TORONTO — Michael Grabner observed a different-looking Toronto Maple Leafs squad than the last-place group he left behind last season, one with plenty more speed and skill.
"Obviously the young guys coming in, they're just flying around out there," Grabner said. "It's fun to watch, but it's also nice when you get the win against them."
Grabner continued his season-long revival Thursday night, scoring a pair — his 20th and 21st goals this season — to cool off his former team as the New York Rangers downing the previously scorching-hot Leafs 5-2.
New York outshot a mostly lacklustre Toronto squad 41-25, racing in front with three of the first four goals. Grabner added the two insurance markers, including his league-leading 20th even-strength goal of the year.
The 29-year-old has been one of the best bargains from last summer, joining the Rangers on a two-year contract that carries an annual cap hit of US$1.65 million. He's now up to 21 goals and 29 points, eclipsing the nine goals and 18 points he managed in 80 games for the Leafs last year.
Grabner hadn't scored 20 goals in a season since 2011-12 when he was with the New York Islanders. He earned fans in Toronto, where the Leafs used him on their penalty kill and matchup line.
"He (Grabner) did a real good job for us," Leafs coach Mike Babcock said on Thursday morning. "We would've loved to have kept him."
Babcock said the club opted against bringing Grabner back because it wanted to leave roster spots open for younger players, many of whom have thrived as rookies this season.
Among the better first period teams in hockey this season, the Leafs started slow against the Rangers. Playing without their injured No. 1 defenceman Morgan Rielly for the first time this year, Toronto got running around in the defensive zone early, matching a season-high in yielding 19 shots against.
Defenceman Roman Polak said the group was "lazy" in the opening frame, a pair of lost puck battles at one point leading Brady Skjei to the game's first goal.
Tyler Bozak tied it less four minutes later with his 11th goal this season, fed splendidly by 19-year-old Mitch Marner from the corner. Marner added his 27th assist of the year on the play while James van Riemsdyk also chipping in with a helper to extend his point streak to nine games (13 points).
But the Leafs generally failed to muster much in the way of quality of scoring chances against Henrik Lundqvist, who entered the night in a serious slump for the Rangers. Lundqvist had allowed 26 goals in his previous six outings, including a seven-goal shellacking two nights earlier against Dallas.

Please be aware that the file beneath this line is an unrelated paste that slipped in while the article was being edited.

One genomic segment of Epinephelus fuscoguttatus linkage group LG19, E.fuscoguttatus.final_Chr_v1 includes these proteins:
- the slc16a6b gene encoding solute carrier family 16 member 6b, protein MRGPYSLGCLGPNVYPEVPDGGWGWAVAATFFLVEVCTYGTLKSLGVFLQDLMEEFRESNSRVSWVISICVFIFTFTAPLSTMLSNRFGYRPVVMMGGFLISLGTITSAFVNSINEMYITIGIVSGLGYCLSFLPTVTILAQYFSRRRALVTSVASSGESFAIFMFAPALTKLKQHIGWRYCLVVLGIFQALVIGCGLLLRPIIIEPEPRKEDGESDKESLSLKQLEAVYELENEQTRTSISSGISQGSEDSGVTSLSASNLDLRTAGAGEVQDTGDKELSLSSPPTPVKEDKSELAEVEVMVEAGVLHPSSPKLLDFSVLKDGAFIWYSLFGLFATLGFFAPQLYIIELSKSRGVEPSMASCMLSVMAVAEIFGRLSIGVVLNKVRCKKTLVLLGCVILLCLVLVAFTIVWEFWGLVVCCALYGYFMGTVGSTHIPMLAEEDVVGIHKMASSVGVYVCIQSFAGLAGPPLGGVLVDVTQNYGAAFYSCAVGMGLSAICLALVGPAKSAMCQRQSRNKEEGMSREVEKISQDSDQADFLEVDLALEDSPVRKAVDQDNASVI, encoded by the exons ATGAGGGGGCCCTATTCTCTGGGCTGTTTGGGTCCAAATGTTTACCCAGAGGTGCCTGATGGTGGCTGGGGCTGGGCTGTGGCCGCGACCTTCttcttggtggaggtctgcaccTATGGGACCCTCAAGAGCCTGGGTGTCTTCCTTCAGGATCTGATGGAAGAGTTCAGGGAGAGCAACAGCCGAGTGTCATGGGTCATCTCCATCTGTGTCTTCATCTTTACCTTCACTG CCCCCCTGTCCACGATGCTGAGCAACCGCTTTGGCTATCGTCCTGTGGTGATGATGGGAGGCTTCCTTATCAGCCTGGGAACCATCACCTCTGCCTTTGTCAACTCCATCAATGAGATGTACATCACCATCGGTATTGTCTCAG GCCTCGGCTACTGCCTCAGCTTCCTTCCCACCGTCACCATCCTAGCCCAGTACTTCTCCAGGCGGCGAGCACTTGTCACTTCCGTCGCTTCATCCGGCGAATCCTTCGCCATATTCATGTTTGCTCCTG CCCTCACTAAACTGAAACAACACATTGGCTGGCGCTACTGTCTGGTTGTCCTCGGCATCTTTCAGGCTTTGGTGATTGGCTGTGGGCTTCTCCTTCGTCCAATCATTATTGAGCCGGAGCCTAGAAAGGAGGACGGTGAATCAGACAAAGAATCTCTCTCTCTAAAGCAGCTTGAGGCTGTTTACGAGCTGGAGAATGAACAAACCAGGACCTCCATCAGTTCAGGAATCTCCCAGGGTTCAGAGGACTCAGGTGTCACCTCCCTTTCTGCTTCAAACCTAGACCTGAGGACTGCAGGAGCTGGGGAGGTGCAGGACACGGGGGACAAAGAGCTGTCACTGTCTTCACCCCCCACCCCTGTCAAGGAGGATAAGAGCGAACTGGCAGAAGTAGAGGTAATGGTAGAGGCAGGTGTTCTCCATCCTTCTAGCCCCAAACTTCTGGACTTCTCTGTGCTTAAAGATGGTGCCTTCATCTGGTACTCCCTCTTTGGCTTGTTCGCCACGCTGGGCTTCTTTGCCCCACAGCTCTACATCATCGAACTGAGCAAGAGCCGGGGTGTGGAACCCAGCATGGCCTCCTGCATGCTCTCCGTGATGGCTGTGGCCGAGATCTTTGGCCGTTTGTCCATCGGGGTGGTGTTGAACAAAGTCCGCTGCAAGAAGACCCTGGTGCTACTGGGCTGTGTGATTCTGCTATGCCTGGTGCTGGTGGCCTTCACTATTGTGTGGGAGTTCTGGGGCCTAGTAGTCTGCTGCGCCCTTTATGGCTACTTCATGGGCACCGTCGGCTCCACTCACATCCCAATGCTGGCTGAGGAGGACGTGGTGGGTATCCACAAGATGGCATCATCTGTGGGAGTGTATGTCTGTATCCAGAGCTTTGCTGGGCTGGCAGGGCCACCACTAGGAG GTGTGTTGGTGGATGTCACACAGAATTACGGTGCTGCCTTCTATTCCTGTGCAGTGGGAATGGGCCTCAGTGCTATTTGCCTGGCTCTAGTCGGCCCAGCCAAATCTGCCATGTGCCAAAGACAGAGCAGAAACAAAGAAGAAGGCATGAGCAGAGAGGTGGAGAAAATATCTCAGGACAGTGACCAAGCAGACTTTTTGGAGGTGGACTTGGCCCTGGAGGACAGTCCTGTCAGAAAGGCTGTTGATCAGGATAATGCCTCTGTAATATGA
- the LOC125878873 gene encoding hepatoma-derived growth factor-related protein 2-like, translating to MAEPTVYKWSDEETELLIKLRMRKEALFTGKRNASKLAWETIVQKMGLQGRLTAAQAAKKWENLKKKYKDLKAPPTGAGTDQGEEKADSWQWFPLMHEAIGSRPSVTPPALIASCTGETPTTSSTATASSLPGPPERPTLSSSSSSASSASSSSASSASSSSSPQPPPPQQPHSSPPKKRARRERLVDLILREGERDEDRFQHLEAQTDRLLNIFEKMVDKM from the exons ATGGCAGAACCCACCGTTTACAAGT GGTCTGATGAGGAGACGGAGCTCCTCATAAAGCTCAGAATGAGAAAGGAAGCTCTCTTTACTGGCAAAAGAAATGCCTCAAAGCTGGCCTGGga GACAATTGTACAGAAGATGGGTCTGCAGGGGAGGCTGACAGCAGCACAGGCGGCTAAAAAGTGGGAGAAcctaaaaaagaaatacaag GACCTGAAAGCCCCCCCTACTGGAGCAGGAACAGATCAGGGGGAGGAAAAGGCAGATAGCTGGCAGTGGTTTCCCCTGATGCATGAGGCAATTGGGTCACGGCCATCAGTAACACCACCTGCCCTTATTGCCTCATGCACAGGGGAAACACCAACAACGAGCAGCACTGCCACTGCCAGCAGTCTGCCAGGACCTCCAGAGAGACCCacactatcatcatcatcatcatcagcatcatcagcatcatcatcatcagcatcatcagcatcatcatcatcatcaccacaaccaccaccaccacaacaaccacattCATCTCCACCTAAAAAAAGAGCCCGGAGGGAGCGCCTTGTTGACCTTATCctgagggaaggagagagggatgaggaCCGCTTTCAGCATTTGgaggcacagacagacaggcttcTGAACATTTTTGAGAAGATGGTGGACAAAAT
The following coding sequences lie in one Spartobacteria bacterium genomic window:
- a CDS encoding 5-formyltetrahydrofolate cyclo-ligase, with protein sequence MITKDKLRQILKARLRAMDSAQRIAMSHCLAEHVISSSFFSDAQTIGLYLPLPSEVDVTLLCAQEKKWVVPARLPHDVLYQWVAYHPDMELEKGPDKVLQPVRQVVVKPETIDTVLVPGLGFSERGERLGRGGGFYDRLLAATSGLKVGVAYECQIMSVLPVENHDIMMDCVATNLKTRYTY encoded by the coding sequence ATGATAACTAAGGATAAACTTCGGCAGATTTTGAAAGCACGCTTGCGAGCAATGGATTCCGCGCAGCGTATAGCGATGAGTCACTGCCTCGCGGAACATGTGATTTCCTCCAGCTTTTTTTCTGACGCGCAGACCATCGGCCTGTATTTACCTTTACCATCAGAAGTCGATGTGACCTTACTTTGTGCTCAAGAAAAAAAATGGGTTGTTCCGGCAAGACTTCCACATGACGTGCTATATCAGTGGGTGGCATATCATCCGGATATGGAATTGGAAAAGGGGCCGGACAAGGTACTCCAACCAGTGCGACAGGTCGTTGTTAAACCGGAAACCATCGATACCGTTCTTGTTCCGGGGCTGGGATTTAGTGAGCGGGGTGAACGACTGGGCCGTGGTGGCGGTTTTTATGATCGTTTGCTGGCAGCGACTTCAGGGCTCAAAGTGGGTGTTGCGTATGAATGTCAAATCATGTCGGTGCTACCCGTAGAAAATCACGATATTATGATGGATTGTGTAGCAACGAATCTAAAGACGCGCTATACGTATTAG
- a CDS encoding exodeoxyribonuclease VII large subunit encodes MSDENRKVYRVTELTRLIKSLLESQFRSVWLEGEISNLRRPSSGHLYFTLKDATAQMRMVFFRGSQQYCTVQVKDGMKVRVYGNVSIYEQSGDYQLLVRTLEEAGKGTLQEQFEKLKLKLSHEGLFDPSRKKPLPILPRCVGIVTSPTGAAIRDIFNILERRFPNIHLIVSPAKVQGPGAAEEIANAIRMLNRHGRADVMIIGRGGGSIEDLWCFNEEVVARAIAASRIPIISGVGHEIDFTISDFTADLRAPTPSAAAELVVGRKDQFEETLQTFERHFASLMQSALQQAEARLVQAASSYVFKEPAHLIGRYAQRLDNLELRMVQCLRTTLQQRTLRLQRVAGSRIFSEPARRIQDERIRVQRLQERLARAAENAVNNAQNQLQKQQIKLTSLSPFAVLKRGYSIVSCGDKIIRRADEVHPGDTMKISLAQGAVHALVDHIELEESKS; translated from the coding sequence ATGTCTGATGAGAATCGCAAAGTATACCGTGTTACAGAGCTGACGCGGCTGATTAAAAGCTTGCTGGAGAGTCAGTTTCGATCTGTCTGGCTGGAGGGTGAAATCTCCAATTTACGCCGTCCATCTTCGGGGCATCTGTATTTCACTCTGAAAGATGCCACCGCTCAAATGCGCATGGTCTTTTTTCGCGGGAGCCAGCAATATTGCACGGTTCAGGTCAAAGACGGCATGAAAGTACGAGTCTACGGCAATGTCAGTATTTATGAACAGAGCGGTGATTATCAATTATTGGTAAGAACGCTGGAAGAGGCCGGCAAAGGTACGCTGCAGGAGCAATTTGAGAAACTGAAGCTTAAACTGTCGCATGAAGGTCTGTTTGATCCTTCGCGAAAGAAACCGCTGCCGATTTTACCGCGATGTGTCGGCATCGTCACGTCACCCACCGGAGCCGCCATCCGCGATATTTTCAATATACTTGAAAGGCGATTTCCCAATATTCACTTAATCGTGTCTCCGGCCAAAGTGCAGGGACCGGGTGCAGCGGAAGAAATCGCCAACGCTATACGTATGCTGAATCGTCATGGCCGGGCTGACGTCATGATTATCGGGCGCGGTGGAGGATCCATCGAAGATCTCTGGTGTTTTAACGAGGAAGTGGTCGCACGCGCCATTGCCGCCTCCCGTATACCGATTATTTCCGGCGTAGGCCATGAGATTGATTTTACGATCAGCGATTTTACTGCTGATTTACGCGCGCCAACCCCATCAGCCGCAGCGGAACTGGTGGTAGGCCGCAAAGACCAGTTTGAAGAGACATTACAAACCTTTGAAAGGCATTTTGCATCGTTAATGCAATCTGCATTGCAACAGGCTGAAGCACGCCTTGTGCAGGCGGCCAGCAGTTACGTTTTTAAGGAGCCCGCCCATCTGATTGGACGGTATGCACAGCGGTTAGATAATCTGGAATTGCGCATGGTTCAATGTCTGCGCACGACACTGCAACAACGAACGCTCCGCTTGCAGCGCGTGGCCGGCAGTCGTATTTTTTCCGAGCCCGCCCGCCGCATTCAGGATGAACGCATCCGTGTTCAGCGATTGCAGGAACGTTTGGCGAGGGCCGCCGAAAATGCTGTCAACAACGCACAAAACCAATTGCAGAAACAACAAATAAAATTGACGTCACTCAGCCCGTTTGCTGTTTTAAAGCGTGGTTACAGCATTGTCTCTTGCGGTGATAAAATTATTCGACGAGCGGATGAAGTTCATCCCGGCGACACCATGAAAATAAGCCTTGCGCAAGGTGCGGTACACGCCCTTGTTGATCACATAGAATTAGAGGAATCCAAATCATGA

He finished with 23 stops against Toronto.
"Well I think it was a big game for me, a big game for the team, to respond," Lundqvist said after the victory, which snapped the Rangers' three-game losing streak.
Pavel Buchnevich gave the Rangers the lead for good about five minutes after the Bozak goal. The Leafs failed to recover when Skjei sent a shot from the point at Frederik Andersen, the rebound trickling around before the rookie Russian winger eventually managed to send it over the goal-line.
Zach Hyman pulled the Leafs back to within one on an impressive individual effort shorthanded before Grabner iced it himself on a Toronto power play.
The Leafs' defence struggled without Rielly and forced Babcock to shuffle around his pairs all evening with no effect.
Jake Gardiner, who played a career-high 29:24 two nights earlier with Rielly sidelined, garnered another 26 minutes against the Rangers. He played with every one of the team's other five defenders at even-strength: nine minutes with rookie Nikita Zaitsev, eight minutes with Connor Carrick, three minutes with Polak, and about a minute each with Matt Hunwick and Frank Corrado.
Corrado was getting only his second opportunity to play all season, his first and only game previously coming on Nov. 12. He perhaps predictably struggled in his 11-plus minutes, taking a pair of penalties in defeat while showing some nerves with the puck.
Carrick, too, had his troubles in 15 minutes, the Leafs' depth on the back-end showing wear without Rielly.
"Obviously the back end was in trouble lots tonight," Babcock said afterward.
The Leafs generally looked nothing like the cool, confident group of earlier weeks. Toronto had picked up 21 of a possible 26 points in the previous 13 games, a high-powered juggernaut with superb special teams.
They were sloppier with the puck versus New York, wobbly in the defensive zone and strikingly generated some of their best opportunities at Lundqvist shorthanded — Hyman often the driving force. The power play, which hummed at 36 per cent over the previous month, was held to two shots in two opportunities.
"I don't think Rielly (being out) made us not compete hard enough tonight or not take care of the puck or not stop on defence," Babcock said. "I don't think he had anything to do with that."
"It definitely wasn't the way we've been playing," Gardiner said.